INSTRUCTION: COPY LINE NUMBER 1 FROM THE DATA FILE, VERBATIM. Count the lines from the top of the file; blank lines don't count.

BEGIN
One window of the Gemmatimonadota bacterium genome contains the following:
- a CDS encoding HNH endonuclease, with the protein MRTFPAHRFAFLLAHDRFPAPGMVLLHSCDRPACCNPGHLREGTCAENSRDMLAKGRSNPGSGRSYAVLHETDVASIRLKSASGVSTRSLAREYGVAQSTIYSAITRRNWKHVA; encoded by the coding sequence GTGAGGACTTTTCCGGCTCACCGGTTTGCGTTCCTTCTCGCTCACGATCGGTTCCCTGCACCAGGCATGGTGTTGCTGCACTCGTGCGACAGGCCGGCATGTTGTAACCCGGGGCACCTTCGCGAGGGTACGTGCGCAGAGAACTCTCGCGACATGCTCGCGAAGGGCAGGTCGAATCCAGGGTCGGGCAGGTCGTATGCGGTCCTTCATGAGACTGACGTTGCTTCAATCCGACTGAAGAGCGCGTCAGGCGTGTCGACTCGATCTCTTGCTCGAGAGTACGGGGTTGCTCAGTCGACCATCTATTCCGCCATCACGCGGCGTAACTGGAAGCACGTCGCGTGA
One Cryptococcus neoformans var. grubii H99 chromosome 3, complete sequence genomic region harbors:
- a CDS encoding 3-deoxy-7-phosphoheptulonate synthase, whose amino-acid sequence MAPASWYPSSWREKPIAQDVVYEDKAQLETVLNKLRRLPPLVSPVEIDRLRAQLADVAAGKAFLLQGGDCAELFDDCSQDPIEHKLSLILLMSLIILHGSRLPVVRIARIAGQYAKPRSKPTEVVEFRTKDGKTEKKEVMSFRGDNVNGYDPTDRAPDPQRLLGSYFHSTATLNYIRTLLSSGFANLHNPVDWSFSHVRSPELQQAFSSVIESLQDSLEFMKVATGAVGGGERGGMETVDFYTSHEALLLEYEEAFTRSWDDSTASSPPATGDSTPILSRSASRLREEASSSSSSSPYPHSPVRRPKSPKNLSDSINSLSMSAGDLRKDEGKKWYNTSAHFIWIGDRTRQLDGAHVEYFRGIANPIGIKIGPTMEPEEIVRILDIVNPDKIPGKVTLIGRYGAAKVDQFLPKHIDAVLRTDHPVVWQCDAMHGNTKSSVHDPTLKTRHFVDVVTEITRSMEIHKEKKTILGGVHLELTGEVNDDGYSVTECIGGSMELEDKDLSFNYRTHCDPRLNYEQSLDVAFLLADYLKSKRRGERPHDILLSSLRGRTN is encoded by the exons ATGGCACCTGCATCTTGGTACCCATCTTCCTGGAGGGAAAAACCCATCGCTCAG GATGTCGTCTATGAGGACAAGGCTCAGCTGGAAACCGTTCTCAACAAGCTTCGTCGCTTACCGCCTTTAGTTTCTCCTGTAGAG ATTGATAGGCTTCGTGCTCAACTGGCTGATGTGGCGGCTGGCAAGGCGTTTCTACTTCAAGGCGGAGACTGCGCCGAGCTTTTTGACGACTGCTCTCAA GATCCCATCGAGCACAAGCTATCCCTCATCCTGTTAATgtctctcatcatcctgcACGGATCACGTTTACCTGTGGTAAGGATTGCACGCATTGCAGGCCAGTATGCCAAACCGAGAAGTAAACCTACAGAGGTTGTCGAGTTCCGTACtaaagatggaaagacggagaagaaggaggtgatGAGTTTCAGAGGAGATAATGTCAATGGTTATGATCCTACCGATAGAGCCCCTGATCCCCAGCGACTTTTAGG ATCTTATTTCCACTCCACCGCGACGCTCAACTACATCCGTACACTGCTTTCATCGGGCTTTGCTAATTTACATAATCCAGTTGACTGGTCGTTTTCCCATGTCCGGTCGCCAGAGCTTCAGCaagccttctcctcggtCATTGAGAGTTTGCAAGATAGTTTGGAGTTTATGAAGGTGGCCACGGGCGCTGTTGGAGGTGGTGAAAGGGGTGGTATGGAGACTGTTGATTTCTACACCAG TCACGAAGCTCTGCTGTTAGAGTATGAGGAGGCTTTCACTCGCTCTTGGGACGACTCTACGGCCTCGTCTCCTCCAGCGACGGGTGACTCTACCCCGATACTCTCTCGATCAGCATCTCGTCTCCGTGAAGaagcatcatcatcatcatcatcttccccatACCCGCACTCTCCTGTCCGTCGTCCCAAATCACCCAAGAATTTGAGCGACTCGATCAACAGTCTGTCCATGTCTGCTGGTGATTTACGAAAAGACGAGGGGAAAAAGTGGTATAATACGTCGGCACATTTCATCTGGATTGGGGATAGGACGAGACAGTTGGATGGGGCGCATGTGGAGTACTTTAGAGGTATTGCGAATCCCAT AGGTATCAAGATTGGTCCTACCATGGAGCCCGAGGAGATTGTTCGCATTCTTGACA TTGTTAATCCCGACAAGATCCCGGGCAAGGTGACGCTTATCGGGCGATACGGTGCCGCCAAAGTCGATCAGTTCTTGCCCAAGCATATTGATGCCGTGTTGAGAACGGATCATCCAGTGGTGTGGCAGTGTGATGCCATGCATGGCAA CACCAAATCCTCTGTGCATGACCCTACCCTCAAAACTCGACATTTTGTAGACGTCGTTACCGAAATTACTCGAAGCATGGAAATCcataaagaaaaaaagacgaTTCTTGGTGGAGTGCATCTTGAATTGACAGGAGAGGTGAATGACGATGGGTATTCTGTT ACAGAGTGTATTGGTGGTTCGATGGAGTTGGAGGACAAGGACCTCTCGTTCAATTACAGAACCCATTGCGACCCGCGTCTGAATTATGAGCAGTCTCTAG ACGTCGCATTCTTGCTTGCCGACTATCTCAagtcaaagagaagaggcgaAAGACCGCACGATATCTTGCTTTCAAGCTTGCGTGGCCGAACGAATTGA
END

One window of the Gemmatimonadota bacterium genome contains the following: